Baby Blood (1990)
Baby Blood – otherwise known as The Evil Within – was shown as part of The Horror Channel's World Cinema season.
I do believe that it's the first time I've ever seen a French horror film. I'd quite like to see some more! Infused with a dynamic verve all-too-rare in this genre, I rather hope that Baby Blood is a typical – perhaps even “tame” - example of the French horror genre. If so, I would very much like for some kind of expert to give me a list of suggested viewing, as I feel I'm in for a treat. If not – well – Baby Blood was fantastic.
Particular kudos is to be reserved for The Horror Channel for broadcasting the original uncut French version. I've been reading about the dubbed American version. Whilst it features the voice talents of Gary Oldman, by the sounds of it, the cuts effected were so brutal as to have rendered the film unwatchable. It seems that some scenes were spliced mercilessly; their butchered footage spliced willy-nilly into that which remained; with chronology often completely and inexplicably ignored. Having not seen said version, I have no right to describe it as “a mess” or “a shambles”, but I'm ever so grateful to have viewed Baby Blood as it was intended to be viewed.
The plot involves the beautiful and distant Yanka. She lives with her abusive husband in a small caravan and performs as part of a circus's lion-taming.
The circus receives a delivery of a new leopard, who unexpectedly implodes during the night. This is because it was infected with a slimy snake-like parasite, which proceeds to slither into the uterus of the sleeping Yanka.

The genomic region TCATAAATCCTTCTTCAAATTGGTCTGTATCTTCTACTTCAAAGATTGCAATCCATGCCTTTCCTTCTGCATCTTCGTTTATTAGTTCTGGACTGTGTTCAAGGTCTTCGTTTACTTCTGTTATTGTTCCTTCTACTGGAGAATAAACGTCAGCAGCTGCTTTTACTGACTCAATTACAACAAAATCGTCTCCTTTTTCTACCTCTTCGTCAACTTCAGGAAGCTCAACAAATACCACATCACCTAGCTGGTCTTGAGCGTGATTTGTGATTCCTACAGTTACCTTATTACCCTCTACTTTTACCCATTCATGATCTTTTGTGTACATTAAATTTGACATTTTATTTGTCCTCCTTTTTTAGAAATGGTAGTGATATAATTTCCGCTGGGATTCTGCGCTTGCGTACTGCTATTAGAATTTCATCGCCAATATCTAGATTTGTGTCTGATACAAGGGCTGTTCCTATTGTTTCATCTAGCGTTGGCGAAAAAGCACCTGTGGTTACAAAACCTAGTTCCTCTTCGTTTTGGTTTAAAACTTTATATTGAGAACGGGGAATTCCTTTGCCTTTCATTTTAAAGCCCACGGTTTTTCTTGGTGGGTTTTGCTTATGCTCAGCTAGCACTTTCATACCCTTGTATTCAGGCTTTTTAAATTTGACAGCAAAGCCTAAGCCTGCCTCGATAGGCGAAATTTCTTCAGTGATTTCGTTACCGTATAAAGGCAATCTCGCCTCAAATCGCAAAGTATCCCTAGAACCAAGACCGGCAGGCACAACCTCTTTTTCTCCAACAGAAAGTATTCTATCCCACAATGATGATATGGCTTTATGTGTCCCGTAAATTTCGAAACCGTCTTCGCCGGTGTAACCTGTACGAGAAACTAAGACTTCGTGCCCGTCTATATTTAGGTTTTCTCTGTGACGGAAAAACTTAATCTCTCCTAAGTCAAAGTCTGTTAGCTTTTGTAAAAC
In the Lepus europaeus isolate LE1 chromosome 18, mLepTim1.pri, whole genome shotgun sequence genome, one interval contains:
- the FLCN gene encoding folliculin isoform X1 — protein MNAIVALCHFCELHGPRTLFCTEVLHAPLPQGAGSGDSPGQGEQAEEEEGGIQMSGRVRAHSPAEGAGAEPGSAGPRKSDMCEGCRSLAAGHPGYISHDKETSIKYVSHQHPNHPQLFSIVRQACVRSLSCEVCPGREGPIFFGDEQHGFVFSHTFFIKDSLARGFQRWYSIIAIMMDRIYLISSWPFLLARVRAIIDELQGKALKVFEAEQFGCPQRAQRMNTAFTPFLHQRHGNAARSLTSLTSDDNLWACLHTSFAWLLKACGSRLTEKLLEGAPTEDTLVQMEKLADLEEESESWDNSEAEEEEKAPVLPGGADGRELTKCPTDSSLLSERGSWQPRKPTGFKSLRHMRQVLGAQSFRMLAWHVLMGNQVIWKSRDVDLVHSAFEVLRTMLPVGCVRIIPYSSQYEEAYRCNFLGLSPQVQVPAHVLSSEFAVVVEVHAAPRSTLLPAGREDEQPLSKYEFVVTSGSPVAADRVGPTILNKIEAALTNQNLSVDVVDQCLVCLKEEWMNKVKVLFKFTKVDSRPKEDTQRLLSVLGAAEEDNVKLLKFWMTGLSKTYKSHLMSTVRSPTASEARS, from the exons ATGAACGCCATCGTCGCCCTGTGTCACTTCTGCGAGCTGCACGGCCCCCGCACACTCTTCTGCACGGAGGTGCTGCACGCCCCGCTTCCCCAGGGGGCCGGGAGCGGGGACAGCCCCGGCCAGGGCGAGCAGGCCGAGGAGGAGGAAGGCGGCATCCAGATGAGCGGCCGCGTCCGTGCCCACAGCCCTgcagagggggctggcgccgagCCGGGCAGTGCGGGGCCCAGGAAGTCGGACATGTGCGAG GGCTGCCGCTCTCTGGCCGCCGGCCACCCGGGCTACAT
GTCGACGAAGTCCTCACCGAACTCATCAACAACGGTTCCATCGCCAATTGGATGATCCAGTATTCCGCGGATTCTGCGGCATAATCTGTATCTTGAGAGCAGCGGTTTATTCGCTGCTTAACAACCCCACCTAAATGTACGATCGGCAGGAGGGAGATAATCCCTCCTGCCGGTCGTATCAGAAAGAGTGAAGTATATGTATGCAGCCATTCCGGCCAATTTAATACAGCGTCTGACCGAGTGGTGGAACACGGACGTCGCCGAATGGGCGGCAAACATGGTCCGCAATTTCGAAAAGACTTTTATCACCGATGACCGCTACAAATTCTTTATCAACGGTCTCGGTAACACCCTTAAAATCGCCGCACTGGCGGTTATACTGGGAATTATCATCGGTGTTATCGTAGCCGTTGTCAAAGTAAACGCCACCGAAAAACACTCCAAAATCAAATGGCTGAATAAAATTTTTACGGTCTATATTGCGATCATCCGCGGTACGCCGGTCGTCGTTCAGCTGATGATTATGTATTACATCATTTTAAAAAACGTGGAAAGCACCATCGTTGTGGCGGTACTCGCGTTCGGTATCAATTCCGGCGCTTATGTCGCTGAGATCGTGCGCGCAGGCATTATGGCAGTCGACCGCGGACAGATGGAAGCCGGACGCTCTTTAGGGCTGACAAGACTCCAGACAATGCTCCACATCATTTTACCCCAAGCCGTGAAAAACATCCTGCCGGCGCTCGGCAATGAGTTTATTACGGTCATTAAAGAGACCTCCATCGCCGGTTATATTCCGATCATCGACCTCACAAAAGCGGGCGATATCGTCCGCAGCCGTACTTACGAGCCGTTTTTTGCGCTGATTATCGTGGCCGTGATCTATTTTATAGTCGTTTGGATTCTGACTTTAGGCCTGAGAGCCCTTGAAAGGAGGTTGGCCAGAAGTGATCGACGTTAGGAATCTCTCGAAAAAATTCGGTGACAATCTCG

Yanka is immediately impregnated by this alien parasite which might well be as old as time itself. Wise and sentient even in the womb, it is later revealed that it is part of the advanced race destined to rule the world in humanities stead some five million years down the line. Indeed, the only thing holding it back is the fact that it's never had a proper birth, meaning that it's never been allowed to properly evolve.
In Yanka, however, it finds the perfect host. She's lonely and vulnerable and therefore in a perfect position to be manipulated to this parasite's own devious ends. It needs human blood to survive. It doesn't take much to convince Yanka to carry out the necessary atrocities to satisfy her parasite's blood-lust.
The result is engrossing and tragic. The violence is so over-the-top as to sometimes appear farcical, yet this somehow never distracts from the film's overall gravitas. Yanka can hear her parasite at all times, and it speaks with a disturbing babyish growl on various aspects of the human condition. The result is a film highly reminiscent of Peter Jackson's early work, except with French political musings in the place of Kiwi humour.
It's always very late at night when I watch these films, so I'm always in quite a hazy and suggestive frame of mind. I don't doubt that Baby Blood might appear comparatively underwhelming on a repeat viewing. However, it's been so long since I've been so impressed by any horror film that I'm more than willing to give it the benefit of the doubt and grant it entry into the pantheon of films that demonstrate how these things should be done.